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I'm looking for software where we could set up a 52 week schedule of tasks, and be alerted when a task comes due (with reminders). The types of tasks would include for example a specific type of server maintenance or windows updates to a specific group of servers.

As an example scenario:

Fred needs to schedule time to update the IIS web server pool and the Apache web server pool every three months. He creates an entry and sets it to reoccur every three months. Two weeks prior to the scheduled event he receives an email reminder regarding the event. At one week the security team recieves an email alert to update the servers.

Any help would be appreciated. Not sure if this is a good question for SuperUser or not.

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2 Answers

Outlook has a pretty handy task feature that you can use.

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I'm looking for something with a bit more detail - a bit of workflow control. Going back to my Fred example, once the security team completes the task the software would need to alert the supervisor that they have marked it as complete, etc. –  666jfox777 Mar 18 '13 at 18:48
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up vote -1 down vote accepted

Here's what I ended up using... Not ideal, but works alright.

using System;
using System.Collections.Generic;
using System.Linq;
using System.Text;
using System.Threading.Tasks;
using Microsoft.Exchange.WebServices.Data;
using Microsoft.Exchange.WebServices.Autodiscover;
using System.Net;

namespace program
{
    class Program
    {
        static void Main(string[] args)
        {
            // Connect to Office 365 Exchange
            ExchangeService service = new ExchangeService();
            NetworkCredential ncNetworkCredential = new NetworkCredential("user@example", "password", "");
            service.Credentials = ncNetworkCredential;
            service.AutodiscoverUrl("user@example", delegate { return true; });

            // Connect to shared mailbox and get the folder id of the calendar
            Mailbox mb = new Mailbox("user@example.com");
            FolderId fid = new FolderId(WellKnownFolderName.Calendar, mb);

            // Create a string to hold all of the email content...
            String emailBody = "";
            emailBody += "<p style=\"font-size:10pt; color: #AAA;text-align:center;\">Please do not reply to this email.</p>";

            // Create a weekly calendar view...
            CalendarView view = new CalendarView(DateTime.Now.AddDays(1).AddHours(-7),DateTime.Now.AddDays(8));
            FindItemsResults<Appointment> results = service.FindAppointments(fid, view);

            // Look through the appointments of the week.
            for (int i = 0; i < results.Items.Count; i++)
            {
                try
                {
                    // Add text to the email body.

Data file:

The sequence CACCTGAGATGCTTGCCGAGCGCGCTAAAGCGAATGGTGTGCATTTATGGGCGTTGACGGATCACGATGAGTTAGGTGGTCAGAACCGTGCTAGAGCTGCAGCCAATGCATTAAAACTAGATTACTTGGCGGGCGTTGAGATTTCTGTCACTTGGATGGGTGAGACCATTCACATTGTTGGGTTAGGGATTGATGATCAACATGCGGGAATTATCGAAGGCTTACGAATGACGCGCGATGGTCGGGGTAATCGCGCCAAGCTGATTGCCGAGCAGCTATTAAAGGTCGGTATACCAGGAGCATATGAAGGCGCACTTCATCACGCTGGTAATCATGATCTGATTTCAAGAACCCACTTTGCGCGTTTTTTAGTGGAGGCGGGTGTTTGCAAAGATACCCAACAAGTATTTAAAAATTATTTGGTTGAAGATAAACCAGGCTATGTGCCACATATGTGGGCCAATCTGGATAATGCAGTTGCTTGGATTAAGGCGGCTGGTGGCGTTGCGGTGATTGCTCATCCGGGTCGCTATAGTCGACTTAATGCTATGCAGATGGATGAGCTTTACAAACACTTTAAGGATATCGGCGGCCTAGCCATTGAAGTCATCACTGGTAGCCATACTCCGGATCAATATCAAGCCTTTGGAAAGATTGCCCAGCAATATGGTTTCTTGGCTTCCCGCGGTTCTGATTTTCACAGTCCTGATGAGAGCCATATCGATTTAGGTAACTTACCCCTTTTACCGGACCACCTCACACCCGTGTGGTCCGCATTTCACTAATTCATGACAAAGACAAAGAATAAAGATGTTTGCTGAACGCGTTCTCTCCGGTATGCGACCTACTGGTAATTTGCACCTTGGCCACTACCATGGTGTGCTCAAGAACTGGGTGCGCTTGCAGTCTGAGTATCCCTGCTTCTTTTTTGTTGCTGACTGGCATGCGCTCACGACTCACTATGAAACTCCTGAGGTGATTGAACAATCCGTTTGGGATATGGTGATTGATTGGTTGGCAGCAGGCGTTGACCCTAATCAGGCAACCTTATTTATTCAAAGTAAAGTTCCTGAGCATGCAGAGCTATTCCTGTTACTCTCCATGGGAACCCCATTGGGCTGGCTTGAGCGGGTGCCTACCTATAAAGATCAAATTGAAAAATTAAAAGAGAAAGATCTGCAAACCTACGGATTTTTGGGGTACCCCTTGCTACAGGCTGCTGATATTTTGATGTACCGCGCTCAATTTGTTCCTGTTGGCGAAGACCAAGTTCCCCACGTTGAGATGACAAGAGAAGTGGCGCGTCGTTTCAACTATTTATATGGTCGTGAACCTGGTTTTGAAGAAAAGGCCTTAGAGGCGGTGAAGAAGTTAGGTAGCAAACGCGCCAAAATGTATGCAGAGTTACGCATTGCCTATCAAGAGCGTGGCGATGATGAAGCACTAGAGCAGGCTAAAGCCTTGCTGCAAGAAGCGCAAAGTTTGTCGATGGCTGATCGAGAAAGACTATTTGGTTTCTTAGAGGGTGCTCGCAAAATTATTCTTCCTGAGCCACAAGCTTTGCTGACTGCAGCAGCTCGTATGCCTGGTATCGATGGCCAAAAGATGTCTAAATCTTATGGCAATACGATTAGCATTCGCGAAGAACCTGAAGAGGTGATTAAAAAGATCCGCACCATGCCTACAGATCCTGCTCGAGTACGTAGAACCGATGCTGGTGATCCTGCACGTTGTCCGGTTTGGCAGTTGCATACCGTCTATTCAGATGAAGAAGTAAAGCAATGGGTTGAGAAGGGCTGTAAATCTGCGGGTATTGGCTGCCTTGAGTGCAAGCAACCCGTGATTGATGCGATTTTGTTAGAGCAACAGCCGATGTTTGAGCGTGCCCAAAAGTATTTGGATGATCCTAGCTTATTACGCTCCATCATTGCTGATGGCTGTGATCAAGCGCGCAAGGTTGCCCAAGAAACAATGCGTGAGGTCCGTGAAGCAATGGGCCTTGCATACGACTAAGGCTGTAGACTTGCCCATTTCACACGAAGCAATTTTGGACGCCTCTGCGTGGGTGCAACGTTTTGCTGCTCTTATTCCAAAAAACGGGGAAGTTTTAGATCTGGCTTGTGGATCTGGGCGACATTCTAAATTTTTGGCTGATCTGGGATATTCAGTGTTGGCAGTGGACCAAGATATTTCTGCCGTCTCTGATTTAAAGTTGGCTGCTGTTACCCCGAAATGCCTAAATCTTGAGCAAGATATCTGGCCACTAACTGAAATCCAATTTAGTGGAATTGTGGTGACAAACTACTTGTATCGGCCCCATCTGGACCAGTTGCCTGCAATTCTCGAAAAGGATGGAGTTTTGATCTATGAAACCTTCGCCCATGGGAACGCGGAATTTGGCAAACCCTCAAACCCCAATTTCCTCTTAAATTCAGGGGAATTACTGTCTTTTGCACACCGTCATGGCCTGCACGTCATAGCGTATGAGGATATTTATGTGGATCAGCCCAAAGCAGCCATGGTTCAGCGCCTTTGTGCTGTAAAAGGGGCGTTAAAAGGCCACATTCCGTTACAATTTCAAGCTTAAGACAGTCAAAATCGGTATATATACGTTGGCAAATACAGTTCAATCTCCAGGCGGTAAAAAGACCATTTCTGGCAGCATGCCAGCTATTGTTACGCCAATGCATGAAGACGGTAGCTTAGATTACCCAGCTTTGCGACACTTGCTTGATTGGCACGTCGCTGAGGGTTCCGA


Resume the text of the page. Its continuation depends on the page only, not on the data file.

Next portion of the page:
emailBody += "<p>";
                    emailBody += "Task: " + results.Items[i].Subject.ToString() + "<br />";
                    emailBody += "Resource: " + results.Items[i].Location.ToString() + "<br />";
                    emailBody += "Date: " + results.Items[i].Start.ToShortDateString() + " " + results.Items[i].Start.ToShortTimeString() + "<br />";
                    emailBody += "</p>";
                }
                catch
                {
                    // Add text to the email body.
                    emailBody += "<p>";
                    emailBody += "Task: " + results.Items[i].Subject.ToString() + "<br />";
                    //emailBody += "Resource: " + results.Items[i].Location.ToString() + "<br />";
                    emailBody += "Date: " + results.Items[i].Start.ToShortDateString() + " " + results.Items[i].Start.ToShortTimeString() + "<br />";
                    emailBody += "</p>";
                }
            }

            // Line referencing the calendar.
            emailBody += "<p style=\"color: red;text-align:center;\">For more information on tasks check the \"calendar\"</p>";

            // Create a new email message.
            EmailMessage email = new EmailMessage(service);
            email.ToRecipients.Add("user@example.com");
            email.Subject = "Scheduled Tasks (" + DateTime.Now.ToShortDateString() + ")";
            email.Body = emailBody;
            try
            {
                email.Send();
            }
            catch (Exception e)
            {
                Console.WriteLine("Error: " + e);
            }
        }
    }
}
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Can you explain your code, and how you implemented it? If not, how is this supposed to help others looking to solve the same problem you presented in your question? Why isn't it "ideal"? –  techie007 Dec 24 '13 at 22:46
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